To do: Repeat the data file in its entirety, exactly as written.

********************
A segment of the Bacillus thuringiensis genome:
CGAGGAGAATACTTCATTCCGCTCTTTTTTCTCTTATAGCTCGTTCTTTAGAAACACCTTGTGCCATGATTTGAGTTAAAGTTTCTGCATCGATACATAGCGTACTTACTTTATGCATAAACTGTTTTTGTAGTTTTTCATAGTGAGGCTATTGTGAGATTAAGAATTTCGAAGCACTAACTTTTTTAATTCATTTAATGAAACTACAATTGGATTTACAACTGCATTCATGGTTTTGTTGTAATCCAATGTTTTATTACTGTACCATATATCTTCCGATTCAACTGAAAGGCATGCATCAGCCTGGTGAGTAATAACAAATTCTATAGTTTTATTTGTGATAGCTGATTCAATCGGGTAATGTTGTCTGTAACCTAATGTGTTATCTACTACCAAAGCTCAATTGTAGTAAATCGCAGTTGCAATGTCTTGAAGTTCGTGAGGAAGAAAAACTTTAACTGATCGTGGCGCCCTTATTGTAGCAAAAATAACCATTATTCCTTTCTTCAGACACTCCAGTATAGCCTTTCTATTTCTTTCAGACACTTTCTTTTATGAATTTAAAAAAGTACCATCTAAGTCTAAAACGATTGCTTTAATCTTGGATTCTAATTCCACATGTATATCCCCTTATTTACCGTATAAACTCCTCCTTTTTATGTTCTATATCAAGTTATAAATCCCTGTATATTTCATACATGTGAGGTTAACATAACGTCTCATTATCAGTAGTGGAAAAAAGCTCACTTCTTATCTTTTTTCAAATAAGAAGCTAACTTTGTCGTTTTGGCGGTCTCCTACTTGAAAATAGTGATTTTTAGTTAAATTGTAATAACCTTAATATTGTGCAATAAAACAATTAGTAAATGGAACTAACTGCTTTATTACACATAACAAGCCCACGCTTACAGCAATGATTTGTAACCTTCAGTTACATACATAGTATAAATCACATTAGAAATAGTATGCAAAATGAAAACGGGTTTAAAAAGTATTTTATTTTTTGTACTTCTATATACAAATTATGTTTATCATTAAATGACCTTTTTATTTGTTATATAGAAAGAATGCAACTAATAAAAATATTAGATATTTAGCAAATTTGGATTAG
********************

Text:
A segment of the Bacillus thuringiensis genome:
CGAGGAGAATACTTCATTCCGCTCTTTTTTCTCTTATAGCTCGTTCTTTAGAAACACCTTGTGCCATGATTTGAGTTAAAGTTTCTGCATCGATACATAGCGTACTTACTTTATGCATAAACTGTTTTTGTAGTTTTTCATAGTGAGGCTATTGTGAGATTAAGAATTTCGAAGCACTAACTTTTTTAATTCATTTAATGAAACTACAATTGGATTTACAACTGCATTCATGGTTTTGTTGTAATCCAATGTTTTATTACTGTACCATATATCTTCCGATTCAACTGAAAGGCATGCATCAGCCTGGTGAGTAATAACAAATTCTATAGTTTTATTTGTGATAGCTGATTCAATCGGGTAATGTTGTCTGTAACCTAATGTGTTATCTACTACCAAAGCTCAATTGTAGTAAATCGCAGTTGCAATGTCTTGAAGTTCGTGAGGAAGAAAAACTTTAACTGATCGTGGCGCCCTTATTGTAGCAAAAATAACCATTATTCCTTTCTTCAGACACTCCAGTATAGCCTTTCTATTTCTTTCAGACACTTTCTTTTATGAATTTAAAAAAGTACCATCTAAGTCTAAAACGATTGCTTTAATCTTGGATTCTAATTCCACATGTATATCCCCTTATTTACCGTATAAACTCCTCCTTTTTATGTTCTATATCAAGTTATAAATCCCTGTATATTTCATACATGTGAGGTTAACATAACGTCTCATTATCAGTAGTGGAAAAAAGCTCACTTCTTATCTTTTTTCAAATAAGAAGCTAACTTTGTCGTTTTGGCGGTCTCCTACTTGAAAATAGTGATTTTTAGTTAAATTGTAATAACCTTAATATTGTGCAATAAAACAATTAGTAAATGGAACTAACTGCTTTATTACACATAACAAGCCCACGCTTACAGCAATGATTTGTAACCTTCAGTTACATACATAGTATAAATCACATTAGAAATAGTATGCAAAATGAAAACGGGTTTAAAAAGTATTTTATTTTTTGTACTTCTATATACAAATTATGTTTATCATTAAATGACCTTTTTATTTGTTATATAGAAAGAATGCAACTAATAAAAATATTAGATATTTAGCAAATTTGGATTAG